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Professors Frieda Ekotto, Ursula Jakob, and Scott Spector, Collegiate Professorship Inaugural Lecture

LSA Collegiate Lecture Series
Monday, April 15, 2024
4:00-5:30 PM
10th Floor Weiser Hall Map
This event will take place both in person and virtually.

Frieda Ekotto
Lorna Goodison Collegiate Professor of Afroamerican and African Studies, Comparative Literature, and Francophone Studies

Lecture Title: Poetics of Peace and Quiet : One Breath at a Time

Lecture Abstract: I seek peace by passing through a long period of silence. Memories resurface then. How to speak of the pain of exile, if not from the self. To speak of myself, or of my condition as an exile, allows me to invent a new configuration, to open up other possibilities in the production and circulation of knowledge. I am another à la Rimbaud, and this becomes for me the question: Who am I? Right there, a deep malaise settles. This constant search for my identity renders me immediately vulnerable. To think as an exile is to return always to the self; it is a permanent questioning of the I that becomes possible, even when suffering the pain of being neither here nor there. This narrative will offer an autoethnography of a subject always wandering for a lost country. In other words, it’s a mise-en-scène of modernity par excellence, an example of 21st century contemporary questions.

Ursula Jakob
Patricia S. Yaeger Collegiate Professor in Molecular, Cellular, and Developmental Biology

Lecture Title: Why Do We Age And What Can We Do About It?

Lecture Abstract: Why do we age and why do some of us stay healthy longer than others? Many years of aging research have shown us that human lifespan is determined by a combination of our genetic make-up, the environment we live in and some, yet to be identified and seemingly stochastic events. Thanks to the development of shorter-lived aging model organisms, much has been learnt about the processes which contribute to our inevitable demise, and the tight connection between these processes and the development of age-associated diseases, including Alzheimer’s and Parkinson’s. New drugs and interventions are being found that extend lifespan in model organisms and can help delay the onset of these devastating neurodegenerative diseases. My lab recently discovered that events that happen naturally in early life can have profoundly beneficial effects on the lifespan of organisms and their ability to stay healthy. Studying the underlying mechanisms by which this ticking clock is set during early life and manifests itself during adulthood gives us hope we can identify novel effective interventions to enable people to live long and healthy lives.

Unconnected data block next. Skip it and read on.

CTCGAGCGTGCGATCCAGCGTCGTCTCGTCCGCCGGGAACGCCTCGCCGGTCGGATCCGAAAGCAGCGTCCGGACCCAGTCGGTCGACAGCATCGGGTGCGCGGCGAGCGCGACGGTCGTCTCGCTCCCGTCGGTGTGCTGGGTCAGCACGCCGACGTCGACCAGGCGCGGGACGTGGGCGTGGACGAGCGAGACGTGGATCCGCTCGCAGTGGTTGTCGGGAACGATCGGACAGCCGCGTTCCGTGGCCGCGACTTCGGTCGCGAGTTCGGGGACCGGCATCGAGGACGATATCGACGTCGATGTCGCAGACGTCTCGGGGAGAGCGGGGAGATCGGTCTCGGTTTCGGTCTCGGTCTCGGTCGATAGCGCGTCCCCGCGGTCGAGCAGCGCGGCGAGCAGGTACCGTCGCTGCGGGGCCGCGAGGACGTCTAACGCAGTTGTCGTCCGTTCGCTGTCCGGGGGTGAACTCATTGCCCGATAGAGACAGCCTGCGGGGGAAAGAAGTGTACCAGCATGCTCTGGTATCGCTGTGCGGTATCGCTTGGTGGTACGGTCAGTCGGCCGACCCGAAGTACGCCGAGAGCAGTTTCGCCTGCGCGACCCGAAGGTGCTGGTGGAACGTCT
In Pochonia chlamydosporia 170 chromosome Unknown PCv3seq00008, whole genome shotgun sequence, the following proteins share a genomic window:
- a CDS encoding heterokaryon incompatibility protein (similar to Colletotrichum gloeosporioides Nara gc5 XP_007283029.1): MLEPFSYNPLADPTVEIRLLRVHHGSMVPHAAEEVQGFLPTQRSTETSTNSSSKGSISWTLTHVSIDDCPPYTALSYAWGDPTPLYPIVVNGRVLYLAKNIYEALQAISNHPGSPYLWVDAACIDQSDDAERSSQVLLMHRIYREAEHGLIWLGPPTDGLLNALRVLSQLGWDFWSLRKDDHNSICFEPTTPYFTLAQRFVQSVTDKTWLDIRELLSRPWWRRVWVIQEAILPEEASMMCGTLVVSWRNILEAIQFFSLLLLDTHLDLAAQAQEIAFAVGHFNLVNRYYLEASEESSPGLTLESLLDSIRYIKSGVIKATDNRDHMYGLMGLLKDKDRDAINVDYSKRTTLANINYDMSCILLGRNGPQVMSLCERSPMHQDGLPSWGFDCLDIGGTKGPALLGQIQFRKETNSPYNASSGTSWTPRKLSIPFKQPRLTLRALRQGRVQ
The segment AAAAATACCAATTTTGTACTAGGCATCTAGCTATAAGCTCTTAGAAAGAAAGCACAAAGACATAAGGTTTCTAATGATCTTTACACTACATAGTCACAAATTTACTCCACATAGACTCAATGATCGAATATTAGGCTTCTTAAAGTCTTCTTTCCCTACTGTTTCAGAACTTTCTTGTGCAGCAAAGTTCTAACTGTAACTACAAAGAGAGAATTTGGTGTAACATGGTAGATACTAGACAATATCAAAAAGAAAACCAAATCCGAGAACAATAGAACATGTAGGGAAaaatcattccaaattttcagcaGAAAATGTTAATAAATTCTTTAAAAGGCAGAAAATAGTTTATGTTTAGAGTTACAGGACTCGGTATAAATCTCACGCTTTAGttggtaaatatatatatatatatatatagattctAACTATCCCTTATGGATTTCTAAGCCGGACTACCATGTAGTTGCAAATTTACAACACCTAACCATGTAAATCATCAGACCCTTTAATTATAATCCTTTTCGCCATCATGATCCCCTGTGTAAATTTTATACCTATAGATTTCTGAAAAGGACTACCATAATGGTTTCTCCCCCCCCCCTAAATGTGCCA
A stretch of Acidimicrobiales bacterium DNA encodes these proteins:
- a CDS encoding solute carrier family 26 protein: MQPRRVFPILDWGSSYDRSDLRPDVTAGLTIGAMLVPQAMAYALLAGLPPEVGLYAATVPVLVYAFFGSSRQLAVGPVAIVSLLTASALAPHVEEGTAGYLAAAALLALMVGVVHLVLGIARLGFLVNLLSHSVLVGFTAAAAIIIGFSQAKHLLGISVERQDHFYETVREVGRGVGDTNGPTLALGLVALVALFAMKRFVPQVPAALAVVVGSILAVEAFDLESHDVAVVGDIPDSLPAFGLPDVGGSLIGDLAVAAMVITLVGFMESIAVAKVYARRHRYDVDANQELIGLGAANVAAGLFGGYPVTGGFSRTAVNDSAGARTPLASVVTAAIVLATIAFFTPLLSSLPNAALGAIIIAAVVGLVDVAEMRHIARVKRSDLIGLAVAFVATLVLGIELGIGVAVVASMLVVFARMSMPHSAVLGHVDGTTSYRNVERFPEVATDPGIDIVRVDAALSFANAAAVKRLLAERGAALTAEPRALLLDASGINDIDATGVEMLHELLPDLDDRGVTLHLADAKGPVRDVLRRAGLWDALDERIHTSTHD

Scott Spector
Rudolf Mrázek Collegiate Professor of History and German Studies

Lecture Title: Atlas Of An Invisible Empire

Lecture Abstract: The cities of Vienna and Prague, but also Lviv in Ukraine, Sibiu in Romania, Trieste and Bolzano in Italy, Opatija in Croatia, share a history as ethnically diverse centers during their history within the Habsburg Empire. Nationalists and the historians that unwittingly supported them thought of this polity as a “prison-house of nations,” a phrase deliberately blind to the ways in which subjects living in this pluralistic region experienced their place in it. That experience informed innovative expressions of culture and modes of knowledge that have been investigated without fully exploring the context of this imperial existence. This project—a voyage as literary as it is historical—aims to expose the palimpsest of life and sensation in these places, where traces of a very different past are hidden in plain sight, even as they have been superseded by newer sensibilities of city and nation.

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Webinar ID: 921 6300 8026
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Building: Weiser Hall
Event Type: Lecture / Discussion
Tags: AEM Featured, comparative literature, German, Germanic Languages And Literatures, History
Source: Happening @ Michigan from The College of Literature, Science, and the Arts, Comparative Literature, Department of Afroamerican and African Studies, Department of History, Germanic Languages & Literatures, Department of Molecular, Cellular, and Developmental Biology